Shush Already at the Concerts!
GEEZ… when are people gonna figure it out? Isn’t it obvious that paper and plastic wrappers are a concert’s worst enemy? — though recording poles and paraphernalia—which are ugly and block our view—are starting to make a strong case.
But it’s the noisemakers that really gotta go. And that includes the people making it! C’mon guys. Think. Be considerate. Fold your program before the music starts. Unwrap your mints ahead of time. And, in general, SHUT UP! Which includes whispering, for god’s sake. Pssss… Pssss… Pssss… is almost as annoying and disruptive as plastic being ripped, unwrapped, and put away.
My Goodie coughs and snorts and shifts in his seat enough as it is. And I gotta put up with all the rest of yous? There was this one gal: my glare in the dark obviously wasn’t getting her attention, and I almost threw my wad of gum at her. Goodie stopped me just as I was winding up.
Where do these idiots come from? Oh, yeah. Still, it’s no excuse. Haven’t they heard of courtesy, manners, thoughtfulness? I mean, what are they really thinking?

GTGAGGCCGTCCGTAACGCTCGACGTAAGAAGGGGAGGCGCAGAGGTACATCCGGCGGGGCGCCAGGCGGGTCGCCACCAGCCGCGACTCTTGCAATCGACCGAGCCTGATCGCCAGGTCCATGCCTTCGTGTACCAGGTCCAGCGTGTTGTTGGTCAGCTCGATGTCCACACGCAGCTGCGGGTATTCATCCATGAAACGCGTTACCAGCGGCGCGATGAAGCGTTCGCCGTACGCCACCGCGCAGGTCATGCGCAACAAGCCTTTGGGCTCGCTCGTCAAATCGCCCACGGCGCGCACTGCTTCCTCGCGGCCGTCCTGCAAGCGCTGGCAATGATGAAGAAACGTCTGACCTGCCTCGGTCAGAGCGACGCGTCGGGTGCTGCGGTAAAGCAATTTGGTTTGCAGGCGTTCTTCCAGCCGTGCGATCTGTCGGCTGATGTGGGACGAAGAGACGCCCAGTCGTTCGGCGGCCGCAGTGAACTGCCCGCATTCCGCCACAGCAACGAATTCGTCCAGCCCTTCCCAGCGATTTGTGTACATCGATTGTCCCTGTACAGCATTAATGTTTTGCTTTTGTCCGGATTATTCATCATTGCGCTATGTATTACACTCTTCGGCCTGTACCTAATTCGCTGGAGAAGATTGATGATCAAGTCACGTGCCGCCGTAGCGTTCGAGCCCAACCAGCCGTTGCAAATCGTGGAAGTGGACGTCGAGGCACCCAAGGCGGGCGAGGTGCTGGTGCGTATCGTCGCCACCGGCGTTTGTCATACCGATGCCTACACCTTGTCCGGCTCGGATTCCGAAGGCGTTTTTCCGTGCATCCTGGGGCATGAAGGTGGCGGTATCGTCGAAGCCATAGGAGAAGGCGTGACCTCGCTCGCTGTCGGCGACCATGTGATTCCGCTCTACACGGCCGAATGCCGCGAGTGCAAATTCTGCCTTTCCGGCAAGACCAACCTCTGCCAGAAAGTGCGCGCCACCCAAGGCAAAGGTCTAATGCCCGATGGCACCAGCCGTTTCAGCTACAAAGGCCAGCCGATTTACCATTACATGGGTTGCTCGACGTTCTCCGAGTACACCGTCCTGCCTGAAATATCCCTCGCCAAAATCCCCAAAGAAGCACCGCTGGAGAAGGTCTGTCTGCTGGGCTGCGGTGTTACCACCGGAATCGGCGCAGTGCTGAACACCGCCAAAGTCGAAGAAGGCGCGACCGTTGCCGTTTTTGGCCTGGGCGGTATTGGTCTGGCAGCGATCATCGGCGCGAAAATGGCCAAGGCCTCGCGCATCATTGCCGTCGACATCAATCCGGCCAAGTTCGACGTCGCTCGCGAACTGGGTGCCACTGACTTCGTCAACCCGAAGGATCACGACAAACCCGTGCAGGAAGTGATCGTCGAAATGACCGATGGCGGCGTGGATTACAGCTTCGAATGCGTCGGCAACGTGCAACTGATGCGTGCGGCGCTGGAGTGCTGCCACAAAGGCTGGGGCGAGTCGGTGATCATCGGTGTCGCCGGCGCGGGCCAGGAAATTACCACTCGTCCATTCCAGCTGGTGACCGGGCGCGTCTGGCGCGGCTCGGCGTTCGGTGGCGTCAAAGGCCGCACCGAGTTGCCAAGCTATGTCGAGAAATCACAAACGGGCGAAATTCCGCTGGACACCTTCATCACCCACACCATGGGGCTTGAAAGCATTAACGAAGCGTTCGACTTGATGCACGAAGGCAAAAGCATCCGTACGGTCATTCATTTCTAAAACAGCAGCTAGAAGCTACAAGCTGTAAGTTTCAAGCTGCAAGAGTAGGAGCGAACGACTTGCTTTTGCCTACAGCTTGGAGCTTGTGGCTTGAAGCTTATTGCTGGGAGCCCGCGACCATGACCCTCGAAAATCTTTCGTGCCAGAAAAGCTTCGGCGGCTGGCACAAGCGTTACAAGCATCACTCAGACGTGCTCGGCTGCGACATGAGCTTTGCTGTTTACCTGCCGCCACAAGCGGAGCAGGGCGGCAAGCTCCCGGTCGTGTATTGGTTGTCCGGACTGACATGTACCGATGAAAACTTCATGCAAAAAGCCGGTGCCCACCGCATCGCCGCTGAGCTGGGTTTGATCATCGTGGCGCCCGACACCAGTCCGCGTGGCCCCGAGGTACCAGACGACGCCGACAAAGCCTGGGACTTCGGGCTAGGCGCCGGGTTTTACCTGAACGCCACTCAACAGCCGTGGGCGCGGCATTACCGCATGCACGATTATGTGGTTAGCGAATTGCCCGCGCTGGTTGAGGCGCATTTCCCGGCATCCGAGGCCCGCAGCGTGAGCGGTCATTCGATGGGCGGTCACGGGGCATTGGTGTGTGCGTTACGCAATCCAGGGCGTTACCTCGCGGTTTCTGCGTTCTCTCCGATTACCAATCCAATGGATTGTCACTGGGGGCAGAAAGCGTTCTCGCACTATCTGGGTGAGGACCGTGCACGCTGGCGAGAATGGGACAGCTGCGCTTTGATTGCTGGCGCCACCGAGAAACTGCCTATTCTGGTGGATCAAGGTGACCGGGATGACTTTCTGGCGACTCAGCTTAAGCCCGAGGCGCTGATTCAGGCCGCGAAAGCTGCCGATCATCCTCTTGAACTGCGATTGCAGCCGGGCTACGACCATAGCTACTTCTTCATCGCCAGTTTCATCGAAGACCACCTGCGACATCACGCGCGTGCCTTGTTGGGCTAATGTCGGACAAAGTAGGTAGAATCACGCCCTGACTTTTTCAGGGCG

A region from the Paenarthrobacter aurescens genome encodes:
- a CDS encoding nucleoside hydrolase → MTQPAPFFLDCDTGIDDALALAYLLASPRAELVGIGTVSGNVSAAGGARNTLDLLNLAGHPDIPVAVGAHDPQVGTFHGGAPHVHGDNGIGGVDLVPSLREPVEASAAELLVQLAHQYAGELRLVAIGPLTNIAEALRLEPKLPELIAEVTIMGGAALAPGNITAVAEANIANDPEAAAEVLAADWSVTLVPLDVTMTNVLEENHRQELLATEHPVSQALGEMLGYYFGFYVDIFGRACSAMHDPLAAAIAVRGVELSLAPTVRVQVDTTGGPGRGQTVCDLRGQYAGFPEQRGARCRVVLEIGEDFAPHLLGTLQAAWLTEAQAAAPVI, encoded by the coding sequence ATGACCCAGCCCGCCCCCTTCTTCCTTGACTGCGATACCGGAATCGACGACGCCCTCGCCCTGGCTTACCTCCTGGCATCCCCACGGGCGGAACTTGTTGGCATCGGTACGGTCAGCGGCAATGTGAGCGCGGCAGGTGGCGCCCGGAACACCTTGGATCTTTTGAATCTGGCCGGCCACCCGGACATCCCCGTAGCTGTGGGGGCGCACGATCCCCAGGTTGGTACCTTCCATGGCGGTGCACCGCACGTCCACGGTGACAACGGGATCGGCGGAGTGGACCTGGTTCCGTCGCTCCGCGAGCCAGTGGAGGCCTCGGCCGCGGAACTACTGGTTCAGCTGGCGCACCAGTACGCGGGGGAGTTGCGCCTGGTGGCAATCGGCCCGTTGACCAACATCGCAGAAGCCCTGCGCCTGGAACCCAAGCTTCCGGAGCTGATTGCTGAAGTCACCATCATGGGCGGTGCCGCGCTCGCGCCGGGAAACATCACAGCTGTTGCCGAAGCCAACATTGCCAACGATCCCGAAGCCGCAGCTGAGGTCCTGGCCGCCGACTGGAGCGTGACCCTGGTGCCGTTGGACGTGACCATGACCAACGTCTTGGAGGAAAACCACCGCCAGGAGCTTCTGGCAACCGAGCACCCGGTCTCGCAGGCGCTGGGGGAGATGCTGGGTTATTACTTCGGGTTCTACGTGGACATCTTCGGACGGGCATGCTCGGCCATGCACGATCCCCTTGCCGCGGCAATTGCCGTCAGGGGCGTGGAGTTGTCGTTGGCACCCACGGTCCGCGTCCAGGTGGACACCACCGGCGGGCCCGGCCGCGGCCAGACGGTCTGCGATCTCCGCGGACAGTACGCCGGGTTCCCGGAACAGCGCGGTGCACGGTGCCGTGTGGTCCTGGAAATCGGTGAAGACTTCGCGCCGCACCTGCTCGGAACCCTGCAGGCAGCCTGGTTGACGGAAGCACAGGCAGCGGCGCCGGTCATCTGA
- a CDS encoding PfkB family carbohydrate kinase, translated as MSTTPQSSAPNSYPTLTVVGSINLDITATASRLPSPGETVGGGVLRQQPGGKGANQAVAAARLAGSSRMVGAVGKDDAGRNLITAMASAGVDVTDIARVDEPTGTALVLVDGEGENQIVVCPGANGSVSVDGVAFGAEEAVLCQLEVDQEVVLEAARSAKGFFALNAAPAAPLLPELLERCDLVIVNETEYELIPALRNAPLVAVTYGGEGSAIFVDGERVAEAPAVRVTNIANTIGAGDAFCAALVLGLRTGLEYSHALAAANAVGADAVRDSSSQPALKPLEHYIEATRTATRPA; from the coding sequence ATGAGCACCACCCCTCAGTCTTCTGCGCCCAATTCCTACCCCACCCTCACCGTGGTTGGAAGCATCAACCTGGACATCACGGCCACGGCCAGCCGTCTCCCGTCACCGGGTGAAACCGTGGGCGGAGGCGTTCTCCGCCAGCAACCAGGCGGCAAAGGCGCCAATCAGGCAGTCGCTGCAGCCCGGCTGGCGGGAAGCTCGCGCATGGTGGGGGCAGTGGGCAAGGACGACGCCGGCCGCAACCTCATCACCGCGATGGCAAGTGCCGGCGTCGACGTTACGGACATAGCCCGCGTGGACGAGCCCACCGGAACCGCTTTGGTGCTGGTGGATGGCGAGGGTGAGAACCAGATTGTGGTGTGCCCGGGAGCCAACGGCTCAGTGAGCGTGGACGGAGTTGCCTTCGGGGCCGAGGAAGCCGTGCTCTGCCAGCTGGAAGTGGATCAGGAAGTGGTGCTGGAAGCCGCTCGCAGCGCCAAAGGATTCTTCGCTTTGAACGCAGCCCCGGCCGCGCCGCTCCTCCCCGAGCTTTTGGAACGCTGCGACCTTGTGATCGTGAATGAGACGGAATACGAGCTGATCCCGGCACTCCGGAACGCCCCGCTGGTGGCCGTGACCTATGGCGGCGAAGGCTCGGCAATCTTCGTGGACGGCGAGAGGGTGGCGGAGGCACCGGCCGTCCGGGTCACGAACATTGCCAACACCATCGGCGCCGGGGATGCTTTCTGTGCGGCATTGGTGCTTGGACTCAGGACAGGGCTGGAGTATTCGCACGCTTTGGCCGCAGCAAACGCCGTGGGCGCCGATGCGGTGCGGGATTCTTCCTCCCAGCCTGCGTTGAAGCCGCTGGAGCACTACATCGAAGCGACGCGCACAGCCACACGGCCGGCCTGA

Maybe the hosts should ask audiences not only to turn off their cell phones, but to go ahead and open their wrappers now, and to SHUT UP during the show.
Then again, maybe they should stop issuing paper programs. I’m thinking thin rubber facsimiles—something recyclable. The inconsiderates could then flip and fold to their heart’s content, quietly.
And about all that recording gear RIGHT IN FRONT of us. What’s that about? When did that suddenly become so important? Is it really necessary to record everything? Every itsy bitsy concert? Can we at least get a discount in proportion to the amount of equipment, how ugly it is, and the degree to which it blocks our view?
At least hang the stuff from the ceiling instead of on all those frigging telephone poles? And, c’mon, how many microphones do you really need?
Gadgets and noise. Gadgets and noise. What’s the world coming to? What happened to civility, serenity, and silence? Anyone seen them recently? And weren’t they here first?
Harriet “Hattie” Nuff is a social critic and technology watchdog who attended, but fortunately did not review any, performances during Spoleto.